Review of Noam Gur, Legal Directives and Practical Reasons
24 Pages Posted: 8 May 2020
Date Written: April 14, 2020
In his book Legal Directives and Practical Reasons, Noam Gur considers ways that practical reasons provided by legal directives may interact with moral and other types of practical reasons. He considers, but ultimately rejects, two important models of such interaction, namely, (i) Joseph Raz’s pre-emption thesis, according to which an authoritative directive provides the agent with a (first-order) reason to perform the relevant action and a (second-order, exclusionary) reason to disregard certain, perhaps all, non-legal reasons against performing the action, and its main competitor, (ii) the weighing model, which has it that all relevant reasons, non-legal as well as legal, carry normative weight, and that the agent ought to act in accordance with the balance of those reasons. Instead, Gur defends what he calls the dispositional model, according to which the existence of a reasonably just legal system that also comports with the ideal of the rule of law constitutes a reason for those who are subject to its authority to adopt (what Gur calls) a law-abiding attitude, which includes an overridable disposition to comply with legal directives.
In defending the dispositional model, Gur takes himself to be tracing a middle course between the above-mentioned models, arguing that an agent who acts in accordance with the dispositional model will comply with legal directives less often than an agent who follows the pre-emption thesis, but more often than an agent who follows the weighing model. He then argues that the dispositional model is preferable to the other two models, on the grounds that it strikes a better balance than they do between considerations that favor treating legal directives as binding (the pre-emption thesis) and considerations that favor acting in accordance with a case-specific assessment of legal directives in the situation in which they apply (the weighing model).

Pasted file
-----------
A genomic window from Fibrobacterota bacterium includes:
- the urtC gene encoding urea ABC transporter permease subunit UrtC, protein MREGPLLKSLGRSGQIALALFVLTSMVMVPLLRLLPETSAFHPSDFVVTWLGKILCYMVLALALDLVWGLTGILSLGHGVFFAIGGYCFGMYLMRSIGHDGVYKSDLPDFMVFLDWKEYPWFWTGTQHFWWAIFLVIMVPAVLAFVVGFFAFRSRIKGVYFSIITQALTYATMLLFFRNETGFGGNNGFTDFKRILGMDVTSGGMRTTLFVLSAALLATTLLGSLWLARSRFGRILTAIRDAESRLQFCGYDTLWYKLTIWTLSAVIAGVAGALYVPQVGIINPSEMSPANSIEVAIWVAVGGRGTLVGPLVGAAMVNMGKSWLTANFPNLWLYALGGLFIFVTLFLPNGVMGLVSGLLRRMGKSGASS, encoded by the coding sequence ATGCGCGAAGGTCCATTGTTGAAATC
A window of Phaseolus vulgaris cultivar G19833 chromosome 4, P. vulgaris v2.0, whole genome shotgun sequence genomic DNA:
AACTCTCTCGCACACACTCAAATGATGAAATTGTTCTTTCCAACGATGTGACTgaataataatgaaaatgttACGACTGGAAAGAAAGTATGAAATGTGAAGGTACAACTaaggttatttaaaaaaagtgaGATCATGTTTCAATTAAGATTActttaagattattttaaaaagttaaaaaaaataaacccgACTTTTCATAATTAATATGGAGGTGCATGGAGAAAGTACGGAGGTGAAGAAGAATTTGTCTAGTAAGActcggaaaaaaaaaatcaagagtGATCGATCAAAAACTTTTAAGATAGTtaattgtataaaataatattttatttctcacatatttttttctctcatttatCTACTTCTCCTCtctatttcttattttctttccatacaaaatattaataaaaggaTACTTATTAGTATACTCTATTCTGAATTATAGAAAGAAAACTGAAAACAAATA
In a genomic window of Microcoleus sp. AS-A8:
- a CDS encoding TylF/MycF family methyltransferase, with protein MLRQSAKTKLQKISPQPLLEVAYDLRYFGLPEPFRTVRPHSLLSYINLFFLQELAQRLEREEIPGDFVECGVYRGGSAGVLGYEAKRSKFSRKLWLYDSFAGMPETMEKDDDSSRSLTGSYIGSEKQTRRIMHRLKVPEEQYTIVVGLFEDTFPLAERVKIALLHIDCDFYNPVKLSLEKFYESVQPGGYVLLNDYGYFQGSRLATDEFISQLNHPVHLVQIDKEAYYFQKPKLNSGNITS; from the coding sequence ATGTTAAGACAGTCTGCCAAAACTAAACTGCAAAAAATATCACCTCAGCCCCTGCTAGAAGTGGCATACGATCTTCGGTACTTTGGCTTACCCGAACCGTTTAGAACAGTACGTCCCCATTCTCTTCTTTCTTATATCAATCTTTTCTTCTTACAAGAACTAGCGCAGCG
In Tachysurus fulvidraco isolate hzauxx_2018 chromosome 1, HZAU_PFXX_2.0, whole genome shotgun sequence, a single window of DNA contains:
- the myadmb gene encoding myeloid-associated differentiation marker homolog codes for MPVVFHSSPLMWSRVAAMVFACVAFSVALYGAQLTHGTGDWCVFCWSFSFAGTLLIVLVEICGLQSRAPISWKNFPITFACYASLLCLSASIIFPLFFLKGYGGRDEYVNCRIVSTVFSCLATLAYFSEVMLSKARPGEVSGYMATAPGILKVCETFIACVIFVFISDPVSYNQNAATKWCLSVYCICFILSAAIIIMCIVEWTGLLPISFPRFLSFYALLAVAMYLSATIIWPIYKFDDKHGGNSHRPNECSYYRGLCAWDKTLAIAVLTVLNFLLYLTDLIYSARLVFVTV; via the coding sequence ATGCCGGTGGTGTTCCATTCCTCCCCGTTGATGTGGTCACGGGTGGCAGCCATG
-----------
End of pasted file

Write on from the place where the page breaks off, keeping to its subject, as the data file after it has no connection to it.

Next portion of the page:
I give the book my highest recommendation. The topic of the book is both interesting and important, the discussion of the various questions is at all times subtle and illuminating, and in addition, Gur is a very good stylist. Nevertheless, I do offer a few critical comments. Among other things, I point to the absence of a systematic discussion of the precise question that Gur aims to answer in the book and identify some difficulties in the main arguments adduced by Gur against the pre-emption thesis and the weighing model and in favor of the dispositional model. In addition, I suggest that that whereas the pre-emption thesis and the weighing model aim to lay down a criterion of correctness, the dispositional model is best understood as aiming instead to provide the agent with a method for deliberation.
Keywords: legal norms, practical reasons, reasons for action, exclusionary reasons, authority, Joseph Raz, dispositions, attitudes
Suggested Citation: Suggested Citation